#6 – You’re Feeding Him Treats
Many dogs follow humans around because they are food motivated. Dogs are smart, opportunistic animals that can be trained to do many things in exchange for treats. For example, you might have taught your dog to sit when you come home so he can see what treat is coming out of your pocket. Your dog may follow you around the house or yard because he knows that if he remains close by then there’s a good chance he will get a treat as soon as one appears in front of him.
How Can a Dog Want to Be Protected?
Well, think about it. We protect them from things like predators, cars, and strangers. We protect them from dangerous situations. So if they see danger coming towards us, they run away from it. They want to be safe. They want to stay out of harm’s way.
And that’s exactly what they do. They follow us everywhere because they want to be near us, and they want to be safe.
But here’s the thing. Most dogs aren’t actually trying to hurt us. They’re just following their instincts. They’re doing what comes naturally. They’re trying to keep themselves safe. They’re looking after their own interests. And that’s why they need to be taken care of. Because they’re always thinking about themselves. They’re always thinking of their needs first.
That’s why they’ll follow us anywhere. They want to be with us. They want protection. They want safety. And they want to be loved.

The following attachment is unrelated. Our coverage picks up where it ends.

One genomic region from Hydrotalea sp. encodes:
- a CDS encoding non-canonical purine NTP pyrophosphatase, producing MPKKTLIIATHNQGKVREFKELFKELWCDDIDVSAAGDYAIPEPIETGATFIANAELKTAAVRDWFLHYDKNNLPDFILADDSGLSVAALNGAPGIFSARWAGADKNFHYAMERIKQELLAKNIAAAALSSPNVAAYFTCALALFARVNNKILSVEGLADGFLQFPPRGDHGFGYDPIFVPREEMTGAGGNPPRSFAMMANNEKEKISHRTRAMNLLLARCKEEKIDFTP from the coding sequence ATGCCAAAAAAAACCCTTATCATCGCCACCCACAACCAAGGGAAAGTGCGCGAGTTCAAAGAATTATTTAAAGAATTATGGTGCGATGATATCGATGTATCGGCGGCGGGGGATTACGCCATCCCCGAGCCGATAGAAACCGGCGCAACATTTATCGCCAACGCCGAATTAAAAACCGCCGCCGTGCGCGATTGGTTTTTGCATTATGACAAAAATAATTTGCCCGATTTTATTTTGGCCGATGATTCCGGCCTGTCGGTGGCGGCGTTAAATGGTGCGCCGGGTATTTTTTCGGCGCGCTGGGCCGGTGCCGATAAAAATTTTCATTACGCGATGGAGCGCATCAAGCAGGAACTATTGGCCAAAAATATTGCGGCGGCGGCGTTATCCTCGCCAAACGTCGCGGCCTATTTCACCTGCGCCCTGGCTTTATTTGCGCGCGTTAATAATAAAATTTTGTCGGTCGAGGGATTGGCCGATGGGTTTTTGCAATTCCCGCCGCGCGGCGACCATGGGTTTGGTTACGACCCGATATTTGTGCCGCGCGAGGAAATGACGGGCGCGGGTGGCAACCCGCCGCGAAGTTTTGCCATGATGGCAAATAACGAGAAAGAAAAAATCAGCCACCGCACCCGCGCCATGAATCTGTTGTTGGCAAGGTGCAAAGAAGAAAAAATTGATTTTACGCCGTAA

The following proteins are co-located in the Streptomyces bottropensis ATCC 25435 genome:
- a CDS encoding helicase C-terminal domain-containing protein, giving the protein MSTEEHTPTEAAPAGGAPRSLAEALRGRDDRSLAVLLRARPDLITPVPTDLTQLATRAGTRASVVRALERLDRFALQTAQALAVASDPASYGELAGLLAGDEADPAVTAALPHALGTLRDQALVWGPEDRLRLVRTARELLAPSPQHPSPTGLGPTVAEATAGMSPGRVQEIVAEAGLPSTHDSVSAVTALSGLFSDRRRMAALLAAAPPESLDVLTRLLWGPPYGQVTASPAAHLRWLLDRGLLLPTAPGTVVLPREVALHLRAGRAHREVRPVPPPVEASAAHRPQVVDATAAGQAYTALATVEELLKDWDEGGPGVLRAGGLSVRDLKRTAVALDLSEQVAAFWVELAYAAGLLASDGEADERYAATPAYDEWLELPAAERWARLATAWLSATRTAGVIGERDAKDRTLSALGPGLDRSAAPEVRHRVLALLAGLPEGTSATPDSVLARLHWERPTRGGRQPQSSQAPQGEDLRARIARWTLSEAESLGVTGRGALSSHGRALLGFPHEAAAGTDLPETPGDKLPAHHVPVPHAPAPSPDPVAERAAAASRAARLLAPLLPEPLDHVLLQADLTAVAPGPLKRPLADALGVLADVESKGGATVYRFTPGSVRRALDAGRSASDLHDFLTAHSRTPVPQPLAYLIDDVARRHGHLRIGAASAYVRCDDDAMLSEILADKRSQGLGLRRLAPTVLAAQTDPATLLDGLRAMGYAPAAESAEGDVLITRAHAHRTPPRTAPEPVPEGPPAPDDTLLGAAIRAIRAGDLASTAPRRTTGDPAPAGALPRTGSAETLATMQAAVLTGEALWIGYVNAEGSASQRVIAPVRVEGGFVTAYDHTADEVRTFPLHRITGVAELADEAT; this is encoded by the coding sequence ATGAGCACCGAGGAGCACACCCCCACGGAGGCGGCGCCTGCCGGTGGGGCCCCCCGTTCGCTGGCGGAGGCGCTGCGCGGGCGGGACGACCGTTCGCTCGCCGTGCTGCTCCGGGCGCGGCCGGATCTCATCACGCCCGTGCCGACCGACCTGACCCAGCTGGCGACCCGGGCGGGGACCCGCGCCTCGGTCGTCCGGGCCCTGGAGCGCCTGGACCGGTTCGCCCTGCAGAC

So remember, your dog doesn’t really hate you. Some dogs love being close to people. Others love to be near you because they feel safe. And then there are those who simply want to be part of whatever you do.
What Can You Do?
Regardless of the reason, there are ways to teach your dog to stay away from you.
1. Make Sure She Has Enough Exercise
The importance of exercise in a dog’s life cannot be underestimated. It helps keep your dog healthy, happy, and active. In fact, studies show that dogs who don’t get enough exercise tend to become overweight and develop joint problems. But how much exercise do you really need? And what kind of exercise is best for your dog?
There are many different types of exercise available for dogs. Some people like to take their dog out for long walks every day; others prefer shorter walks or play sessions at the park. Whatever type of exercise you choose, it’s important to make sure your dog gets enough of it. Here are some tips to consider when choosing the right type of exercise for your dog.
When you take your dog out for a walk, don’t let her sit still. Walk briskly, and keep up with her. Don’t let her drag behind you. Keep moving until she gets tired, then take a short break before starting again. The same goes for playing with your dog. Let her run around and chase after toys. If you’re playing tug-of-war, make sure you’re pulling on the rope instead of letting her pull you. This keeps her engaged and active.
If you want to work on strengthening your dog’s muscles, then you should look into activities like agility, obedience, or flyball. These sports focus on improving your dog’s strength, coordination, and endurance. Agility requires your dog to run, jump, and climb obstacles. Obedience involves teaching your dog commands like sit, stay, and come. Flyball is similar to agility, except your dog must retrieve a flying disc instead of jumping over objects.